Looming like Sauron over every other issue in the world is the specter of sudden environmental collapse, documented in small scale in Jared Diamond’s book Collapse (see New Yorker review here). A group of scientists based in Berkeley just issued a report making exactly this prediction:

A prestigious group of scientists from around the world is warning that population growth, widespread destruction of natural ecosystems, and climate change may be driving Earth toward an irreversible change in the biosphere, a planet-wide tipping point that would have destructive consequences absent adequate preparation and mitigation.

“It really will be a new world, biologically, at that point,” warns Anthony Barnosky, professor of integrative biology at the University of California, Berkeley, and lead author of a review paper appearing in the June 7 issue of the journal Nature. “The data suggests that there will be a reduction in biodiversity and severe impacts on much of what we depend on to sustain our quality of life, including, for example, fisheries, agriculture, forest products and clean water. This could happen within just a few generations.”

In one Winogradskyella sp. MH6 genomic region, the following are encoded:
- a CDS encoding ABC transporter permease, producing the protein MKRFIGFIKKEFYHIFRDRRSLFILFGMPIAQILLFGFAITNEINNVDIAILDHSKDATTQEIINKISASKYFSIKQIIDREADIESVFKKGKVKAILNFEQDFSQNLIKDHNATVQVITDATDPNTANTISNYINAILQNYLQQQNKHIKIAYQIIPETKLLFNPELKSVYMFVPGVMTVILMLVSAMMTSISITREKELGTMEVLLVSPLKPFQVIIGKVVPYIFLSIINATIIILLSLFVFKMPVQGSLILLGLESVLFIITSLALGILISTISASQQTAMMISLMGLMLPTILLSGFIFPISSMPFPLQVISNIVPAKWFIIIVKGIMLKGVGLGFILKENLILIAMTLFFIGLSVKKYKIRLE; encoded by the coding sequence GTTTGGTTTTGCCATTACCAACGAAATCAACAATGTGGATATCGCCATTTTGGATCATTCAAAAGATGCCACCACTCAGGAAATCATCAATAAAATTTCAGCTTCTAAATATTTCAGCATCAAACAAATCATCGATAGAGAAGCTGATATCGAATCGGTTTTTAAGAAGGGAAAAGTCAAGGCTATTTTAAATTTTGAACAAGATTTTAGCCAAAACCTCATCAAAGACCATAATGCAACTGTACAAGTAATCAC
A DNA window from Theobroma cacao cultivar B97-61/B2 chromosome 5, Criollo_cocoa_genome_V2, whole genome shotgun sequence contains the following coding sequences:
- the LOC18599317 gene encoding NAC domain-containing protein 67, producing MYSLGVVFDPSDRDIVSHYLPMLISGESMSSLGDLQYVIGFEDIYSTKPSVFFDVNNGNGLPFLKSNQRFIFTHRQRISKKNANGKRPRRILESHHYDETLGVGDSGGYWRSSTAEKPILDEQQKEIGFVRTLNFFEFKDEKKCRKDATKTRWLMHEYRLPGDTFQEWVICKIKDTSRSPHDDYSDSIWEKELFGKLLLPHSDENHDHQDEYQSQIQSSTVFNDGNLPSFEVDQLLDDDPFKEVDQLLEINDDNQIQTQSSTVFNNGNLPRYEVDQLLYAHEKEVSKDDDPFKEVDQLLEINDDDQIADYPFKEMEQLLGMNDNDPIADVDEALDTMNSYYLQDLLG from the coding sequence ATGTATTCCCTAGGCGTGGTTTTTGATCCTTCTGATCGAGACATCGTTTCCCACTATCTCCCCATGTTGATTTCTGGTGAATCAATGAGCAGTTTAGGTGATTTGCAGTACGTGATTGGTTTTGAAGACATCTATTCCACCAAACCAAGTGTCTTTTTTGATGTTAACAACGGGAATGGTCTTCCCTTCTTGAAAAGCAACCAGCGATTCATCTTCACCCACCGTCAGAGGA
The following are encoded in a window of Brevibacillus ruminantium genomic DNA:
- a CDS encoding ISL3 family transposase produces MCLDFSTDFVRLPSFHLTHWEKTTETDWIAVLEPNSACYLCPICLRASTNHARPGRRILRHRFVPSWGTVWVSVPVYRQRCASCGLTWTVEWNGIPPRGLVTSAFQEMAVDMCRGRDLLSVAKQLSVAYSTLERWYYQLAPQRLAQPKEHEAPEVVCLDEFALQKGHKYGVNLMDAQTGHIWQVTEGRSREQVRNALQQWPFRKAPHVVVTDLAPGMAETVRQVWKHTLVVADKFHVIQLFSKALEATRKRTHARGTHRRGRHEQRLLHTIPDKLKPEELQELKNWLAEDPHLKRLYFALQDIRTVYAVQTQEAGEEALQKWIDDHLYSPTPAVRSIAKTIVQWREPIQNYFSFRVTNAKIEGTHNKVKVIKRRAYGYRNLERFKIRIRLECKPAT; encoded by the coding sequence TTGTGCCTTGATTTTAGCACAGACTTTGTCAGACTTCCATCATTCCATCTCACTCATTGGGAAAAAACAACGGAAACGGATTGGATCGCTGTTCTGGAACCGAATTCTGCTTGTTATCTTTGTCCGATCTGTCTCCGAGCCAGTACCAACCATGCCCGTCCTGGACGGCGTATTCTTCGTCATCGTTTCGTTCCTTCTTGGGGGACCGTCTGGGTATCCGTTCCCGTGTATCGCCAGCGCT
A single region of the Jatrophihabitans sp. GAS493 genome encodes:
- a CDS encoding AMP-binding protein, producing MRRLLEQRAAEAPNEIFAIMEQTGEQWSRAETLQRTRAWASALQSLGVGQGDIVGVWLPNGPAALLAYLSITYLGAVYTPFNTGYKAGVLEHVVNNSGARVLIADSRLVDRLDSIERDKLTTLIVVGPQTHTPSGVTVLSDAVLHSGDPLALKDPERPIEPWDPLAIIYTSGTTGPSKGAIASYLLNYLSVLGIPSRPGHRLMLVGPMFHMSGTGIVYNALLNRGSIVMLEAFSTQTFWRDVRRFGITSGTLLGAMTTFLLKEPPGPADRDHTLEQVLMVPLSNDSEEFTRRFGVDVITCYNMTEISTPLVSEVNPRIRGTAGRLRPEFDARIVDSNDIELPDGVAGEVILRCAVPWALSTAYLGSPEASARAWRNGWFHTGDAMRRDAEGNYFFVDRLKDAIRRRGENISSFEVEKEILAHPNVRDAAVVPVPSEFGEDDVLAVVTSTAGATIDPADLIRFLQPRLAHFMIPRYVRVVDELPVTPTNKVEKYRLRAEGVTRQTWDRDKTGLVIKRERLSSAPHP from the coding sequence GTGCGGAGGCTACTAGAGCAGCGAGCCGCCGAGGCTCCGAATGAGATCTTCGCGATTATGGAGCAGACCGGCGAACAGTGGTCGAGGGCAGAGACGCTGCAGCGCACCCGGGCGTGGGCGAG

James Fallows says this could be the most important story of 2012, bar none. I haven’t read the report (paywalled), and though it doesn’t seem to have all that much in the way of groundbreaking new studies, this kind of argument has long been easy to make. Diamond’s book, published in 2005, has basically the same conclusion. Historically, societies that fail to manage their resource base have tended to collapse very quickly. This time, it could happen on a planetary scale.

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Ryan Cooper

Follow Ryan on Twitter @ryanlcooper. Ryan Cooper is a national correspondent at The Week. His work has appeared in The Washington Post, The New Republic, and The Nation.